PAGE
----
Ashland man awarded for saving teenager from jumping off bridge

MEDFORD, Ore. – An Ashland man is being honored after saving a teenager from trying to take his own life last month.

On October 16th, Xander Chappell was on a walk, which little did he know would soon turn into the scene of Ashland first responders attempting to talk a teenage boy off a ledge.

Chappell was heading back from a day at work, walking along the Ashland Street overpass next to Clay Street.

And that’s when he saw the teenage boy standing on the other side of the railing.

Ashland police tell us Chappell started talking to the boy and was able to build a more effective rapport with him than the officers were.

Eventually after several minutes, Chappell was able to stop the teenager from jumping by pulling him to safety.

He says he just happened to be at the right place, right time.

Xander Chappell said,

“There was a need for intervention, and I was like ‘well, I’m the person who’s here, there’s no one else around me, so I’m that intervention. I was walking home, and I did a good deed, you know, I went home from that, and I didn’t even think of any of this. I didn’t think there was going to be any follow up. I didn’t think that I was going to get awarded by the city or anything like that.”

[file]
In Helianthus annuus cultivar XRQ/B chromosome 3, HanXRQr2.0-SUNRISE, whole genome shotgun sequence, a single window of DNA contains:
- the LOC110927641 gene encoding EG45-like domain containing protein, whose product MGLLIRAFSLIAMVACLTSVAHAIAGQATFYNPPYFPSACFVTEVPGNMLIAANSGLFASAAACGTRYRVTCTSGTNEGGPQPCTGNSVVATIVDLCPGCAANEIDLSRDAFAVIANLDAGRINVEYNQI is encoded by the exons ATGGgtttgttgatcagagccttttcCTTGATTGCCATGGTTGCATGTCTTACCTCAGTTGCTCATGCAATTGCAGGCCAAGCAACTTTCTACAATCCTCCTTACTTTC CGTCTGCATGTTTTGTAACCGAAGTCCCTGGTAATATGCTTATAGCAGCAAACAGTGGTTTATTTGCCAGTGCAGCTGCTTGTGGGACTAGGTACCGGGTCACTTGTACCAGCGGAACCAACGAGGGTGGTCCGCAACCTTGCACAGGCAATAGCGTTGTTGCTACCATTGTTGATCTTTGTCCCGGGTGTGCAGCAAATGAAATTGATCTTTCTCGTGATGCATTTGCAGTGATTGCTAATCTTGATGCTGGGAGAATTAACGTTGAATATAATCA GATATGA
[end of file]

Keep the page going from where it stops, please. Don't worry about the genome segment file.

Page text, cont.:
But awarded by the city he was.

He was given the Citizen Lifesaving award in recognition of his heroics.

We spoke to Ashland PD Chief, Tighe O’Meara, he says that Chappell’s actions were that of an upstanding individual, something that everyone should try to be.

Chief O’Meara said,

“All too often, people just want to walk by a situation and say, ‘that’s not my problem, it’s not my issue to deal with.’ And it’s actions like Mr. Chappell’s that remind us that it is everyone’s responsibility to show up and help community members in need.”

Chief O’Meara says public safety is not just the responsibility of law enforcement and first responders.

Rather, it’s everyone’s responsibility and that’s what strengthens the community.

APD tells me that afterwards, the boy was transported to Rogue Regional Medical Center and that professional help and resources are being made available to him.

Chappell says that everyone needs help sometimes.

And that the best way to help is to show compassion for strangers.

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Maximus Osburn is a reporter for NBC5 News. He studied at California State University-Northridge, graduating with a degree in Broadcasting. Maximus is an avid martial arts enthusiast and combat sports fan. He even traveled to Thailand to train with martial arts experts. Maximus loves movies, nature, and doing things outside his comfort zone, like swimming in sub-freezing lakes in the winter.
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